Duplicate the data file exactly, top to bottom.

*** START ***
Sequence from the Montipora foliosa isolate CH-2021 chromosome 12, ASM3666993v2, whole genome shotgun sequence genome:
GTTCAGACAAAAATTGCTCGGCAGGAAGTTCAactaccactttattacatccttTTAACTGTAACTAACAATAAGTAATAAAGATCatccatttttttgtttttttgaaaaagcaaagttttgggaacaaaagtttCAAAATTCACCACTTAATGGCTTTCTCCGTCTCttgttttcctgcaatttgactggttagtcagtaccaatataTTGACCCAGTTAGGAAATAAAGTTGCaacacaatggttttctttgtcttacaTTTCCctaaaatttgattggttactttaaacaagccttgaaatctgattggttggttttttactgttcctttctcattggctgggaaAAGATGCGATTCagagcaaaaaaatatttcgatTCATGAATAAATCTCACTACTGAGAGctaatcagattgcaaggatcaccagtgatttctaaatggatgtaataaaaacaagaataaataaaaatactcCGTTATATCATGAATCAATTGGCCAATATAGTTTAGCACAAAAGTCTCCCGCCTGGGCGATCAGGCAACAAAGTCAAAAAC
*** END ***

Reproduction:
Sequence from the Montipora foliosa isolate CH-2021 chromosome 12, ASM3666993v2, whole genome shotgun sequence genome:
GTTCAGACAAAAATTGCTCGGCAGGAAGTTCAactaccactttattacatccttTTAACTGTAACTAACAATAAGTAATAAAGATCatccatttttttgtttttttgaaaaagcaaagttttgggaacaaaagtttCAAAATTCACCACTTAATGGCTTTCTCCGTCTCttgttttcctgcaatttgactggttagtcagtaccaatataTTGACCCAGTTAGGAAATAAAGTTGCaacacaatggttttctttgtcttacaTTTCCctaaaatttgattggttactttaaacaagccttgaaatctgattggttggttttttactgttcctttctcattggctgggaaAAGATGCGATTCagagcaaaaaaatatttcgatTCATGAATAAATCTCACTACTGAGAGctaatcagattgcaaggatcaccagtgatttctaaatggatgtaataaaaacaagaataaataaaaatactcCGTTATATCATGAATCAATTGGCCAATATAGTTTAGCACAAAAGTCTCCCGCCTGGGCGATCAGGCAACAAAGTCAAAAAC